AirBnB: A freshen-up for virtual neighbours
- Short term lets of property have boomed in recent years, and are seen as worsening conspicuous pressure points in rural and urban Scotland.
- Housing shortages, noisy neighbours and safety have become a pressing concern for some.
- But online lets are good news for the tourism industry, and for household income.
- A Scottish government consultation has been asking how to better regulate the sector, with pressure from landlords not to use "a sledgehammer to crack a nut".
It's the height of the tourist season. English schools have joined Scottish schools on holiday.
Anyone waiting to decide on their destination may be encouraged by the burst of heat to stay in the UK, as if the exchange rates for sterling were not reason enough.
So it's peak season for concern about "over-tourism" - the notion that we can have too much of this good thing. While we want to welcome visitors, goes the argument, there are either limits to our hospitality, or the crowds and congestion make for a declining quality of experience for those who visit.
Today sees the close of a Scottish government consultation on what has become one of the most conspicuous pressure points - the sharp growth in short term lets.
It's widely perceived as the problem of AirBnB, though I'm obliged to point out that other online short-term letting brokerages are available.
For most of us, AirBnB is not a problem at all. On the contrary, it's an opportunity to travel with more flexibility, often at lower prices, with a closer sense of the people and the culture being visited. It cuts out many layers of travel brokerage and cost.
Its original role as an online shop for sofa surfers gave way to letting out a spare room, perhaps while a family member was away at university, to help offset that cost. And then it allowed many more people to let out their home while they're away from it.
At astonishing speed, this classic case of a disruptive technology has opened up investment in properties that are solely intended for the short-term let (STL) market. The income for part of the year can make a holiday home affordable, thus pushing up the cost of properties in the second home bracket.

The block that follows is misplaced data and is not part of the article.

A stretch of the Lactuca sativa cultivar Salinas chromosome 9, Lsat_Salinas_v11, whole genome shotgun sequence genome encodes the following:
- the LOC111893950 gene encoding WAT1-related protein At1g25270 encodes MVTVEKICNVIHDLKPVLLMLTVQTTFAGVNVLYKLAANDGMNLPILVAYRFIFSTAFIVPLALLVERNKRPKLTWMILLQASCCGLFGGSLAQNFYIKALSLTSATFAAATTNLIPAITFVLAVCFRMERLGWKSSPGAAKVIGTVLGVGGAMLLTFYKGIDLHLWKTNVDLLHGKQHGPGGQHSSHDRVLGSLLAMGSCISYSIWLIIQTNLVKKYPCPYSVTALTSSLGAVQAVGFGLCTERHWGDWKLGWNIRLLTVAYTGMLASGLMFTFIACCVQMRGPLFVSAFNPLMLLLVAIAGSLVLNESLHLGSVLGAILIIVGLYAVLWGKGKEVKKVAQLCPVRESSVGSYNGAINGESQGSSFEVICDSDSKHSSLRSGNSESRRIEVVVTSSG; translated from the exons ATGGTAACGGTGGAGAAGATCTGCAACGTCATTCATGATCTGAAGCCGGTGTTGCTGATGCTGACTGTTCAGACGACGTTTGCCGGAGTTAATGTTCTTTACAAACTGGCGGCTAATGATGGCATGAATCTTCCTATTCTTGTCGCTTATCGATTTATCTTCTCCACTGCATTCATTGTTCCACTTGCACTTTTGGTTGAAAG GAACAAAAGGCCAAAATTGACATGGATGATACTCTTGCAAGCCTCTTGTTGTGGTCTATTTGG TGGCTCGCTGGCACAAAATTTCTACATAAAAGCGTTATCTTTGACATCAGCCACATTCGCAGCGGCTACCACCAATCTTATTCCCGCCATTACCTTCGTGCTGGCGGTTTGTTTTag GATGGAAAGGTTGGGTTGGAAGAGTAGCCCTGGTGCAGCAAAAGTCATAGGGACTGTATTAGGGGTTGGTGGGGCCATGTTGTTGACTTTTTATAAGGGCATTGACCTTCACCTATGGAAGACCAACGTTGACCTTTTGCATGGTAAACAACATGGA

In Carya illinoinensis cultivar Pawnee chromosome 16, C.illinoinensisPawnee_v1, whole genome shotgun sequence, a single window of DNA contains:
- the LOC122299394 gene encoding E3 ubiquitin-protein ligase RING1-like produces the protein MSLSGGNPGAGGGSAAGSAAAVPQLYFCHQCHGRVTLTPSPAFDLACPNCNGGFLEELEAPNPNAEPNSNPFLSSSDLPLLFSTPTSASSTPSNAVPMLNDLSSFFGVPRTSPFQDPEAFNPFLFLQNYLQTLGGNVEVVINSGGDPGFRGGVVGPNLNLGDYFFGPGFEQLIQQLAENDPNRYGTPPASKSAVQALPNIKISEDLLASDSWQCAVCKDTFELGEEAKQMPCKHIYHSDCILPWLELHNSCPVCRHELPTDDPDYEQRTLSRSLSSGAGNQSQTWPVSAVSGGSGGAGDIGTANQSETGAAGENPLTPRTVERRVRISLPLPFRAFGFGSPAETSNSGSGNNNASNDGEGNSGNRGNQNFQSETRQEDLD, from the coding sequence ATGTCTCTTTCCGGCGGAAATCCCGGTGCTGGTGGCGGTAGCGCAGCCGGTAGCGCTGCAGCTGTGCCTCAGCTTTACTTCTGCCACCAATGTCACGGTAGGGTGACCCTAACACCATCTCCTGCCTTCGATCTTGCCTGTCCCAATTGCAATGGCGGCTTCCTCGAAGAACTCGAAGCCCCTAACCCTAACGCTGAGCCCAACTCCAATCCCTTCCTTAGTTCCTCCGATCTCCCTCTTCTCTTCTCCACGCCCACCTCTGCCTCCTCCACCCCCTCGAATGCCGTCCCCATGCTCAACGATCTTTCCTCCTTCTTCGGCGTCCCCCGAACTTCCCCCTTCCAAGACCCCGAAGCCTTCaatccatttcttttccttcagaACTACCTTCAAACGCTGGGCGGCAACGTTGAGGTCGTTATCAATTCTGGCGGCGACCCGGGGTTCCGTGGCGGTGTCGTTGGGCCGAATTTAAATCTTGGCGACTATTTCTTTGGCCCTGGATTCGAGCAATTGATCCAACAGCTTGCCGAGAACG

Scotland is now one of the countries with hot spots of AirBnB activity that have forced the Scottish government to act. The first minister made it one of the stand-out pledges in a recent SNP conference speech. For some, this has become a big and pressing issue.
The two areas best known to face this pressure are Skye and Edinburgh, with very different profiles for the problems caused. Skye has long had housing pressures exacerbated by second homes.
But at least seasonal workers in hotels, restaurants and bars used to be able to rent somewhere, even if it was a caravan on a croft. Less so now.
Rural hoteliers tell me their recruitment problems are worsened because every available space is available for short-term lets, because AirBnB doesn't set a minimum standard but allows for every segment of the market.
Thus, the cost of employment goes up, and the margins for sometimes precariously seasonal businesses become alarmingly thin.
This isn't just about Skye. On a recent visit to east Ross-shire and the Black Isle, I heard growing talk of the impact of AirBnB. In Cromarty, for instance, which has developed as a thriving village community within commuting reach of Inverness, it is reckoned that 50 homes are not occupied permanently.
Second and holiday homes were already an issue, but with AirBnB, it looks to make second homes more financially viable, and therefore more of a housing pressure.
David Ross, a retired journalist colleague in the village, who sits on the local community trust, and used to chair the school board, says the cost of housing for young families means that the primary has gone from 90 pupils to below 50 in his 30 years there. The school could lose another teacher, and looks all the more vulnerable for it.
Edinburgh has parallel problems of rising housing costs, though it's not clear in either case that short-term lets have to take all the blame. The capital's property market has been heating up in recent years anyway - a far cry from the concerns of economic collapse that accompanied its twin bank meltdown 10 years ago.
In the city centre and in the north of the city towards Leith, short-term lets are blamed for undermining community cohesion and making tenement life unbearable for some. There's a visible presence in the key boxes, unlocked by code, padlocked to railings near the each property. In planning speak, it's 'a loss of amenity'.
I heard, for a recent report on Good Morning Scotland, from Deirdre Henderson, one of those co-ordinating a new pressure group pushing back at the growth of AirBnB. Her family had a tenement flat in the Powderhall area of Edinburgh.
The flat downstairs was stripped of much of its interior decor, making any activity echo more loudly than it would do in a normally furnished home.
It typically slept more people than a normal flat would have, as bookings were used for parties, with costs widely shared. Several times each week, there would be different strangers using the stair, which made Deirdre worry for the safety of herself and her children.
"It can make you feel very low in a place that should make you happy and secure," she says.
For some, it is impossible to find out who the owner of the property is, so they can be informed of the nuisance caused. For others, the owner becomes aware of complaints to the city council, and makes an intimidating appearance at the front door.